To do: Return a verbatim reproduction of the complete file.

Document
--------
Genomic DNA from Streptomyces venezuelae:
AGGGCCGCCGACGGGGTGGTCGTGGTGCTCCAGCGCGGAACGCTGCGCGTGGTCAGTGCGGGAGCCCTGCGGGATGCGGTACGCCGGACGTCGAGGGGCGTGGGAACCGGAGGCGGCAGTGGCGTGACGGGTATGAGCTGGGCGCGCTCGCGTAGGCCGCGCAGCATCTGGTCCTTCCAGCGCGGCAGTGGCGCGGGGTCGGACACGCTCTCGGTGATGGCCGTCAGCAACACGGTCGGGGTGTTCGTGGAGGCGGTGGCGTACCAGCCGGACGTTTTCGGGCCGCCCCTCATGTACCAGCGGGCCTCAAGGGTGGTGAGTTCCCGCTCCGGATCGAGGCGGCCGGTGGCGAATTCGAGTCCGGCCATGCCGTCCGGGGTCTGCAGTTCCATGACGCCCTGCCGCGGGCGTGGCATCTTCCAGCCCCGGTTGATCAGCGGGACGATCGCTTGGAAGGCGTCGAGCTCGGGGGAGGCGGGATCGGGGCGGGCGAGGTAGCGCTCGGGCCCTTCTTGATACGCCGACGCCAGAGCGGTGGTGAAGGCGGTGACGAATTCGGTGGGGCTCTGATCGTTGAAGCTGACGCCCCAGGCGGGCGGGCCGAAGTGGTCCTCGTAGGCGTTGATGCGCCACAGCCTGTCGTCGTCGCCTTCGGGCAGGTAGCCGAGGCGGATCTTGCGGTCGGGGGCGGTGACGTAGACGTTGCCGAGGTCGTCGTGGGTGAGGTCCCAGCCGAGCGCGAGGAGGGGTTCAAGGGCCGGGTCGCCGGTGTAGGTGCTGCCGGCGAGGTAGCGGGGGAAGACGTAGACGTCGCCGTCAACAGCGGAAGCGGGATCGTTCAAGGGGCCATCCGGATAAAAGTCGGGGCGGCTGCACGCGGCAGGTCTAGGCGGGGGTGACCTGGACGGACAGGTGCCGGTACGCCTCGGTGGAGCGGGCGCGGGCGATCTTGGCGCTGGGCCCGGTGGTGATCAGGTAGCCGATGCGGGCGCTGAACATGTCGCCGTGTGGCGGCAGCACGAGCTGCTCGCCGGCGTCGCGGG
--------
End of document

Genomic DNA from Streptomyces venezuelae:
AGGGCCGCCGACGGGGTGGTCGTGGTGCTCCAGCGCGGAACGCTGCGCGTGGTCAGTGCGGGAGCCCTGCGGGATGCGGTACGCCGGACGTCGAGGGGCGTGGGAACCGGAGGCGGCAGTGGCGTGACGGGTATGAGCTGGGCGCGCTCGCGTAGGCCGCGCAGCATCTGGTCCTTCCAGCGCGGCAGTGGCGCGGGGTCGGACACGCTCTCGGTGATGGCCGTCAGCAACACGGTCGGGGTGTTCGTGGAGGCGGTGGCGTACCAGCCGGACGTTTTCGGGCCGCCCCTCATGTACCAGCGGGCCTCAAGGGTGGTGAGTTCCCGCTCCGGATCGAGGCGGCCGGTGGCGAATTCGAGTCCGGCCATGCCGTCCGGGGTCTGCAGTTCCATGACGCCCTGCCGCGGGCGTGGCATCTTCCAGCCCCGGTTGATCAGCGGGACGATCGCTTGGAAGGCGTCGAGCTCGGGGGAGGCGGGATCGGGGCGGGCGAGGTAGCGCTCGGGCCCTTCTTGATACGCCGACGCCAGAGCGGTGGTGAAGGCGGTGACGAATTCGGTGGGGCTCTGATCGTTGAAGCTGACGCCCCAGGCGGGCGGGCCGAAGTGGTCCTCGTAGGCGTTGATGCGCCACAGCCTGTCGTCGTCGCCTTCGGGCAGGTAGCCGAGGCGGATCTTGCGGTCGGGGGCGGTGACGTAGACGTTGCCGAGGTCGTCGTGGGTGAGGTCCCAGCCGAGCGCGAGGAGGGGTTCAAGGGCCGGGTCGCCGGTGTAGGTGCTGCCGGCGAGGTAGCGGGGGAAGACGTAGACGTCGCCGTCAACAGCGGAAGCGGGATCGTTCAAGGGGCCATCCGGATAAAAGTCGGGGCGGCTGCACGCGGCAGGTCTAGGCGGGGGTGACCTGGACGGACAGGTGCCGGTACGCCTCGGTGGAGCGGGCGCGGGCGATCTTGGCGCTGGGCCCGGTGGTGATCAGGTAGCCGATGCGGGCGCTGAACATGTCGCCGTGTGGCGGCAGCACGAGCTGCTCGCCGGCGTCGCGGG